Posts Tagged ‘United States’

Caden Wondered What Labor Day Was “All About”

August 30, 2013

983641_890851624323_920012580_nEarlier this week, my eight year old son, Caden, asked what “Labor Day was all about”. Digging deep, from somewhere, I remembered it had, logically, something to do with workers, and probably had something to do with labor unions. Unsatisfied with my superficial answer, he pressed further. Ultimately, “I don’t know Caden” was my only response to several of his inquisitive questions. I resorted to for answers.

I wasn’t as uneducated as I suspected. I was right. Two points for “fake it ’till you make it” fathers everywhere. I learned Labor Day originally was a celebration of the “economic and social contributions of workers.” We as a nation have celebrated Labor Day since the end of the Pullman Strike in 1894 when President Grover Cleveland officially made it a federal law. The celebration was originally marked by a street parade to show “the strength and spirit de corps of the trade and labor organizations.”  After the parade, a festival was thrown for workers and their families. Speeches by prominent men and women were introduced later, as more emphasis was placed upon the civil significance of the holiday. Still later, by a resolution of the American Federation of Labor convention of 1909, the Sunday preceding Labor Day was adopted as Labor Sunday and dedicated to the spiritual and educational aspects of the Selector movement.

Despite it’s historic beginnings, the Labor Day of today is nothing compared to the Labor Day of our grandparents.  To most Americans, the Labor Day of today marks only the end of the summer season, the beginning of the football season, and a darn good day to shop for a good sale.  Like its annual cousin, Memorial Day, the occasion is most often celebrated in campgrounds, beaches, backyards or swimming pools.  With those festivities, many of us choose to consume alcoholic beverages, some of us in excess.  As mentioned in my pre-Memorial Day post, I don’t care if you drink, I don’t care if you drink until you pass out and pee your pants.  That’s your business.  But please, please do so responsibly and safely.  Nominate a designated driver.  Don’t drink and drive.  Don’t risk injury or death to you, or to your friends, or to innocent victims of your stupidity.  If you find yourself in an intoxicated state, with no safe way to get home, know that there are options.  Take a bus, call a friend or family member, or call a professional service.l Pubfly, a local designated driving company offers a safe, convenient, and responsible way to get you and your car home safely.  Check them out.  Call them at 360-313-7645.  Or, if you find yourself in another state (it must have been a good night) check out this national database of designated driving companies.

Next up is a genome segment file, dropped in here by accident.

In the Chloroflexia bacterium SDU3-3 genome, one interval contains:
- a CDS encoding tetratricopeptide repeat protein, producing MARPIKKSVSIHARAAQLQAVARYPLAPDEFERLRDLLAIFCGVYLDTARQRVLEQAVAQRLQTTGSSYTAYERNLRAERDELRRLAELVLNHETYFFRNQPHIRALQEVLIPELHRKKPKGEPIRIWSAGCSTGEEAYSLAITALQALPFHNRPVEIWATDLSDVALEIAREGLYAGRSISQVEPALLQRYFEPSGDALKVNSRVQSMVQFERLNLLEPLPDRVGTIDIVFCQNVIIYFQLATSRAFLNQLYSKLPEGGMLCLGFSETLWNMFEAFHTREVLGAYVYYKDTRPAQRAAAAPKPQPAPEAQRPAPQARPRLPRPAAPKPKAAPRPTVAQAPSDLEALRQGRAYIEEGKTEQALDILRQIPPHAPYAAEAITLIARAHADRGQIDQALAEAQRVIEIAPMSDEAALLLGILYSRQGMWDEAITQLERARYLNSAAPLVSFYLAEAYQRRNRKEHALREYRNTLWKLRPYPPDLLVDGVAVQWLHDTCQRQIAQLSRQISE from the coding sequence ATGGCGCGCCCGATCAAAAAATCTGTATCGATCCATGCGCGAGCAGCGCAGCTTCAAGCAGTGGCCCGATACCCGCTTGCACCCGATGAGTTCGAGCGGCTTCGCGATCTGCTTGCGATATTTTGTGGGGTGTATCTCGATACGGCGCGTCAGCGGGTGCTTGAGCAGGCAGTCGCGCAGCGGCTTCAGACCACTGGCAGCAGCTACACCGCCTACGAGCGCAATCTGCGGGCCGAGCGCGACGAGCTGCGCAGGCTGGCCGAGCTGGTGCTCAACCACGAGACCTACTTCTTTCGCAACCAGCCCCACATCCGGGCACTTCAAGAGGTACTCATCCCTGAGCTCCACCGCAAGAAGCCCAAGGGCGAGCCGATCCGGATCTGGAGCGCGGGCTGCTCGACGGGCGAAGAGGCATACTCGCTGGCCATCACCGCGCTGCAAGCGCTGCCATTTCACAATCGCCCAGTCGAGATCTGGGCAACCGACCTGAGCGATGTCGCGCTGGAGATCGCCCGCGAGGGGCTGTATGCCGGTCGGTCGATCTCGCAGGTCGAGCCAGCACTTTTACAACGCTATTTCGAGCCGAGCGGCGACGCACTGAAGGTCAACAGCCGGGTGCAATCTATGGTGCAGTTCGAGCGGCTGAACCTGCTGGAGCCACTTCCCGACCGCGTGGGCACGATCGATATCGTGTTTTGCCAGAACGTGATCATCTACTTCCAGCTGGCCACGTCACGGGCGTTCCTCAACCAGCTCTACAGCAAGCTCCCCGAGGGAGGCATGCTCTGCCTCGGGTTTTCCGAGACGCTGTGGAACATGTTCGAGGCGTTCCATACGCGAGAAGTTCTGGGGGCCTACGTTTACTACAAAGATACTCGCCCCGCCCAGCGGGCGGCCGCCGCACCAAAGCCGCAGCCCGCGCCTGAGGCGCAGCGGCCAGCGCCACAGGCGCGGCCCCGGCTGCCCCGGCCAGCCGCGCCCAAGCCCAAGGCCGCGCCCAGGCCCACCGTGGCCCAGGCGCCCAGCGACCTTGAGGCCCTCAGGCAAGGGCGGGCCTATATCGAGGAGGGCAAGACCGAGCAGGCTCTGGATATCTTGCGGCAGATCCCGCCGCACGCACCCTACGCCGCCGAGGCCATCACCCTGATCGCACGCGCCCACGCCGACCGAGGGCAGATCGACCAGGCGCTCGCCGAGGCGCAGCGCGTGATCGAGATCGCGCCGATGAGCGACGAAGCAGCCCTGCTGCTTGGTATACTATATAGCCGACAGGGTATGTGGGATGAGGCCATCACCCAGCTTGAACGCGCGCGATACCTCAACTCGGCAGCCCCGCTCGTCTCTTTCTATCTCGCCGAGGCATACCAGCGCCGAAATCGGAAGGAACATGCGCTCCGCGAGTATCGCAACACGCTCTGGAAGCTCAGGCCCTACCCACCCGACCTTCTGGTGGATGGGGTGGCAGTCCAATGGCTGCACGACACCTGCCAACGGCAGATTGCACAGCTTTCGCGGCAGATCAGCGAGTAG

Be safe. Be responsible. Be alive.